The first FIER classes have already begun to take place in Germany and Sweden. Focused on the integrated learning of language, cultural awareness and workplace tasks, the fast-track integration training courses seek to increase the access to the labour market of newcomers.
At Göteborg Folk High School (Gothenburg, Sweden), the course consists of a nine-month training activity especially designed for persons who have immigrated to Sweden and have been unemployed for a long time. It combines work specific language learning with work-oriented training to find a job as a kitchen assistant or a cleaner, with two internship periods.
“The most important thing that they get from this training course is their self-improvement within a group,” says Jörgen Sjökvist, a vocational teacher from Göteborgs Folk High School, (Sweden). “They have been left out of society for so long, and now they get acknowledgement and empowerment thanks to their internship periods. Between a 75 and an 80% of our participants get a job. Some of them say it is the first time that they make money, and this gives them freedom.”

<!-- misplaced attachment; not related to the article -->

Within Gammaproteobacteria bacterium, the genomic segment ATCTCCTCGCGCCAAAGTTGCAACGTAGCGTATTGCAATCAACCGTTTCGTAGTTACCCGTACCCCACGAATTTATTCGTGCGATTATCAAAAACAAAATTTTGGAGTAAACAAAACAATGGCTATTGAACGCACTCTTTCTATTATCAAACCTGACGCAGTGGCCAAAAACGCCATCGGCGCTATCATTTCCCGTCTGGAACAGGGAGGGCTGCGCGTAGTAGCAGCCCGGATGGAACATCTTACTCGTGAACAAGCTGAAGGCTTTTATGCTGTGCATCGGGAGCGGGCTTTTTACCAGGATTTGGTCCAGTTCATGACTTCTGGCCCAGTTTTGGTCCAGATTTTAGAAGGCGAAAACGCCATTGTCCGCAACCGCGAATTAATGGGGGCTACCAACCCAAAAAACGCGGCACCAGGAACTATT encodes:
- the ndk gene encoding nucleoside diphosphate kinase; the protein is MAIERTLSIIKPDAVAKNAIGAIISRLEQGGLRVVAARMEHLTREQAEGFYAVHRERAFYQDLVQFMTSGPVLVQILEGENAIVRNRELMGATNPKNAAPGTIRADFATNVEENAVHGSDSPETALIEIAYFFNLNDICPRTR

Testimonies from participants also call for a successful programme:
“When I first came to Sweden six years ago I could not even write my own name… I will now work for one year and then I will study to become a chef.”
Wilo, 28 years old, from Somalia
“Even if I had studied Swedish for immigrants before, I did not know how to read a recipe. Now I can do it, and I try new recipes and dishes when I cook for my family.”
Hibo, 28 years old, from Somalia
In the following months, FIER training courses for canteen work are also beginning to take place in Oslo Rosenhof Adult Centre (Norway) facilities.